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Eur J Obstet Gynecol Reprod Biol. 2005 Jun 1;120(2):146-51.

Description of tobacco addiction in pregnant women.

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Maternité Port Royal, Groupe Hospitalier Cochin Saint Vincent De Paul, Paris, France; Association Alliés, 20 Bd Malesherbes, 75017 Paris, France.



To compare the characteristics of a group of pregnant women who smoked until delivery with women who gave up smoking during pregnancy.


Questionnaire-based, descriptive study of 979 pregnant women in four regions of France. The variables analysed included the characteristics of the mother and neonate at delivery, the smoking habits of the mother before and during pregnancy, the perception of risk linked to smoking, and the reasons for giving up smoking.


Eighteen percent of women smoked until delivery. Fifty-five percent of women gave up smoking during pregnancy, usually in the first trimester. Women who failed to give up smoking were more disadvantaged psychosocially and were more likely to live alone. There was a higher level of dependency among women who failed to give up smoking and a lower perception of risk to the foetus. Among the women who had tried to reduce their tobacco consumption without success, 6% stated that they had been motivated by medical information compared to 28% of women who succeeded in stopping smoking.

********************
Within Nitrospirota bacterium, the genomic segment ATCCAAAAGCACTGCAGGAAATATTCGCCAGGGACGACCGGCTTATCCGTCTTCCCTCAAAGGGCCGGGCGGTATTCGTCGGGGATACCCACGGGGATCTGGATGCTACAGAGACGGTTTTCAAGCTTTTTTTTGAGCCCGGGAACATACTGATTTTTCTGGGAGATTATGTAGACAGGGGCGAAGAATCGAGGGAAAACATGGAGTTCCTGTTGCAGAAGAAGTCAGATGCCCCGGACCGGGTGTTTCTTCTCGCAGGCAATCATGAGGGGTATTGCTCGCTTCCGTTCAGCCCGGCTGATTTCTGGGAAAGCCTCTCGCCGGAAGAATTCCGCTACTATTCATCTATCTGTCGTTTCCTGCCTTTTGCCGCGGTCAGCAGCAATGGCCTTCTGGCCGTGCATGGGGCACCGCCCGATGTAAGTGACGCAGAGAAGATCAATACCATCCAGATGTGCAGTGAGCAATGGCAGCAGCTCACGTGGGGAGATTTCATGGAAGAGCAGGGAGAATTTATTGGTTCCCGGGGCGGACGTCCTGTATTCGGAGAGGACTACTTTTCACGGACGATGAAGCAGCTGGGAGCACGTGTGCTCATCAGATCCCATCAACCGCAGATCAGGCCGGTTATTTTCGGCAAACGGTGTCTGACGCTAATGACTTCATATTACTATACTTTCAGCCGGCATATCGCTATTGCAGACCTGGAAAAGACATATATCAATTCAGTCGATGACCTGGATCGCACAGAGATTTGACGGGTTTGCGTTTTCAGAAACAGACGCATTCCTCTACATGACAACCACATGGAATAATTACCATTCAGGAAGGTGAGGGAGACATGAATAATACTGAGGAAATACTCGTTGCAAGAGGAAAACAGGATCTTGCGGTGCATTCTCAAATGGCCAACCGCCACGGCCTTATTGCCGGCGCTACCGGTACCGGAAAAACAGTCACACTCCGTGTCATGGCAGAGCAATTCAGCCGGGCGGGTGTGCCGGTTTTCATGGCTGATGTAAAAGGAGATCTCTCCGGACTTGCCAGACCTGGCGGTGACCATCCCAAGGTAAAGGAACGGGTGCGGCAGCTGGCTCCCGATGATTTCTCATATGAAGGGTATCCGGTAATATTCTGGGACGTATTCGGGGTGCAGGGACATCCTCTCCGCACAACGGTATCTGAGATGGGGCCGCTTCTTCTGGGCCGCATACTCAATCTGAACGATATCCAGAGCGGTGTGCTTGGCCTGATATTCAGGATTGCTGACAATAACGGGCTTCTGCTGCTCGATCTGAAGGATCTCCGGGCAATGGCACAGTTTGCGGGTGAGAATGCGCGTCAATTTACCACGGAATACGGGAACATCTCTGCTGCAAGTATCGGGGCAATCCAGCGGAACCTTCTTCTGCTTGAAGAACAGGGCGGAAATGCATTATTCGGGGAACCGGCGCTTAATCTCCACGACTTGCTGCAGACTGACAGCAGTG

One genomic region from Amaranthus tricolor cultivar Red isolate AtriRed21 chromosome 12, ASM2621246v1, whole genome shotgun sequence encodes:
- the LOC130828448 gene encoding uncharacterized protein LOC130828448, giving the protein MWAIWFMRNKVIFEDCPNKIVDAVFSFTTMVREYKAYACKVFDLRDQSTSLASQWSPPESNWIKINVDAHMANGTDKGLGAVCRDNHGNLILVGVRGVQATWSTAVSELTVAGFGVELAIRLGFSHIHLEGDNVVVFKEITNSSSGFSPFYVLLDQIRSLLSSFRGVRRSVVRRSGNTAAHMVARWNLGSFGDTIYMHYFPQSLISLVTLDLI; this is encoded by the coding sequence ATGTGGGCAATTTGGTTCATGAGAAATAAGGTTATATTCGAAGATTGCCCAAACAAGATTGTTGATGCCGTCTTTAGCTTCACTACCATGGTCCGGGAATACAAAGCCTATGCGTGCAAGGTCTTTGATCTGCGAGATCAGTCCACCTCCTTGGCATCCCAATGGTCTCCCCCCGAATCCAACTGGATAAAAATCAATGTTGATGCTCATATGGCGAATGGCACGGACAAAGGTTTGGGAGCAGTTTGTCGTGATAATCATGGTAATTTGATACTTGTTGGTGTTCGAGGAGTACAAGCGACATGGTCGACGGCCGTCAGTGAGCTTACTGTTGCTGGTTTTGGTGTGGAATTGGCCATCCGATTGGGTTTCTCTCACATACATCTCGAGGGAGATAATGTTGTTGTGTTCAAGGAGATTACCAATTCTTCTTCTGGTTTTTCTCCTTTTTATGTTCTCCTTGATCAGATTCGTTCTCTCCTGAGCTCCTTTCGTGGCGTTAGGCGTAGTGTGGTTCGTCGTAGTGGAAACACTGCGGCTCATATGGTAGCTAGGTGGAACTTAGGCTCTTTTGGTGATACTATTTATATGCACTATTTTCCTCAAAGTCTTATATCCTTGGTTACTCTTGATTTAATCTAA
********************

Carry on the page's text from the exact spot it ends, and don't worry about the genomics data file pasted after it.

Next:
Despite the risks associated with smoking the number of pregnant women who smoke until delivery remains high. Knowledge of the psychosocial profile and degree of dependency of these patients is an important step to managing this problem.

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